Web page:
It can be a tough call to make, but here are some signs your child is ready to drop their naps completely.
It's the sentence no parent is ever quite ready for: I think it's time to drop the naps.
"No!" you yell, "I'm not ready! I have so much more quiet downtime things I need to do!"
Well, unfortunately for your sanity, the time comes when day sleeps need to disappear in order for your little one to get a better sleep through the night.
Picture infographic: Signs it's time to drop the nap. source: Kidspot.
How Much Screen Time Is Too Much?
How do you know when it's time to drop a nap?
There's no cut off age or time when you have to drop the nap, obviously, every child is different and while some might have forcefully ditched it at two, others will still need an extra snooze at three.
But here are some basic signs that your child is ready to stay awake through the day:
- They're having trouble sleeping at night- If their bedtime seems to be getting pushed later and later, it might be a sign they don't need as much sleep during the day.
- They don't actually sleep during their nap -Naptime has turned into a battle, your child just isn't interested in any shut-eye. Don't fight it, just let it go.
- They are getting through the day without meltdowns - if you get to bedtime without an emotional, overtired wobbly (from your toddler that is, not you) then it's good sigh they are ready.
- Nap time keeps getting later- If you're hitting the dreaded 4pm nap time then it's probably worth it, for everyone's sanity, to try to encourage them to hold out a few more hours.
Screen time shouldn't always be alone time. Co-view, co-play and co-engage with your children when they are using screens—it encourages social interactions, bonding, and learning. Play a video game with your kids. It's a good way to demonstrate good sportsmanship and gaming etiquette. Watch a show with them; you will have the opportunity to introduce and share your own life experiences and perspectives—and guidance. Don't just monitor them online—interact with them, so you can understand what they are doing and be a part of it.
For more information on toddler sleep, check out these articles:
- Sleep help! Dealing with nap time transitions
- My nap time nightmares
- 20 things you need to know about your child's sleep routine
- Quiet time tips for no-nap tots
Picture: Sleepy toddlers are the cutest. iStock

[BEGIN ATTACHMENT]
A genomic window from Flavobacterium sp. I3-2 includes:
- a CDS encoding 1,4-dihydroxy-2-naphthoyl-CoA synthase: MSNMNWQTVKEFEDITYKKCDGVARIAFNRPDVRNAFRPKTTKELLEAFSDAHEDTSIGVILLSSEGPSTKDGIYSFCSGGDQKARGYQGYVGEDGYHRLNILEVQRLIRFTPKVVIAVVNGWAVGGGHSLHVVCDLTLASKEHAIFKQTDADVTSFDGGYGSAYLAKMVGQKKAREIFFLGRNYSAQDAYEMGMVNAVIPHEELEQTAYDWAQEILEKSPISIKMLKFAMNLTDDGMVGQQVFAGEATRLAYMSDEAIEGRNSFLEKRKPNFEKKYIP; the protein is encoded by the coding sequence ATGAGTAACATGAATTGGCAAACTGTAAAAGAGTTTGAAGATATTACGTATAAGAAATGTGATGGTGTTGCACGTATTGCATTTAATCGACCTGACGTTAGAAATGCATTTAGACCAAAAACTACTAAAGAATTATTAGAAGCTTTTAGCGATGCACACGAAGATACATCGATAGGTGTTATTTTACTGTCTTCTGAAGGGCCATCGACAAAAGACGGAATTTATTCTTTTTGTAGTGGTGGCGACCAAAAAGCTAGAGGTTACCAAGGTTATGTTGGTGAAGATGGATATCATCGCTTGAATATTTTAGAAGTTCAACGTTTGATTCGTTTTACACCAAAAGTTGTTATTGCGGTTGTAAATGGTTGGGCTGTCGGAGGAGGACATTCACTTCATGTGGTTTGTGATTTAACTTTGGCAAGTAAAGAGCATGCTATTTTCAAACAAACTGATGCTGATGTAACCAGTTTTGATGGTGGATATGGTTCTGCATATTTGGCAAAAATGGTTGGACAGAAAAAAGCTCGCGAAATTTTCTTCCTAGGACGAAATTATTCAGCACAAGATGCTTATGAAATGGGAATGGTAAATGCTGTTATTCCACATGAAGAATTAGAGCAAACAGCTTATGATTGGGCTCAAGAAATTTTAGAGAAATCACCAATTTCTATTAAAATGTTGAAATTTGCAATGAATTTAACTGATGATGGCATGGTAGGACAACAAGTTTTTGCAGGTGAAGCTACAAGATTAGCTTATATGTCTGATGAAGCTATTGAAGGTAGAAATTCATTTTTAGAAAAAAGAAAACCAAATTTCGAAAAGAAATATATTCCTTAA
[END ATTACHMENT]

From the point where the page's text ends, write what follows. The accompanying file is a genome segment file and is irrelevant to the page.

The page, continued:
How much sleep do toddlers need?
- By six months about 50 percent of babies are sleeping at least 5 hours in one continuous stretch at night. They are optimistically considered to be 'sleeping through the night'.
- If your toddler regularly sleeps for more than 2 hours during the day, waking him may encourage him to sleep longer at night.
- While day sleeps will still occur, as he approaches his first birthday, your child will get most of his sleep at night.
- Most children will continue to have two sleeps a day until 12 to 15 months, at which point they will transition to one day sleep.
- Toddlers need 10-12 hours sleep a night. Most will continue to have a nap each day that lasts between one and two hours, until they are 3-4 years old.
- Toddlers sleep deepest between 8pm and midnight so getting them to sleep between 7 and 8pm will encourage quality sleep.
- 41% of young children between 2 and 3 years, will still wake once or twice a night, with a smaller percentage waking more often than that.
- Many toddlers will have had all the sleep they need overnight by 5.30 - 6 am.
Exceptions to the rule …
As we know, every child is different so there are a few exceptions to these rules.
According to Jane Barry children who are transitioning out of day sleeping, often need to go to bed a bit earlier at night.
“This is also the case if you have a child who is waking really early in the morning - like 3:30 or 4am. This is a sign that they actually need at least one daytime sleep.”
Growth spurts and change to routine
Any period of growth or change can throw out the “no nap” theory - so Jane advises being flexible and ready to adjust to fit the needs of your child.
Know the value of face-to-face communication. Very young children learn best through two-way communication. Engaging in back-and-forth "talk time" is critical for language development. Conversations can be face-to-face or, if necessary, by video chat with a traveling parent or far-away grandparent. Research has shown that it's that "back-and-forth conversation" that improves language skills—much more so than "passive" listening or one-way interaction with a screen.
All children can benefit from a quiet period in their day, says Jane. So even if your child is no longer taking a nap, don’t overlook the benefits of them spending an hour resting in their rooms reading a book or playing quietly.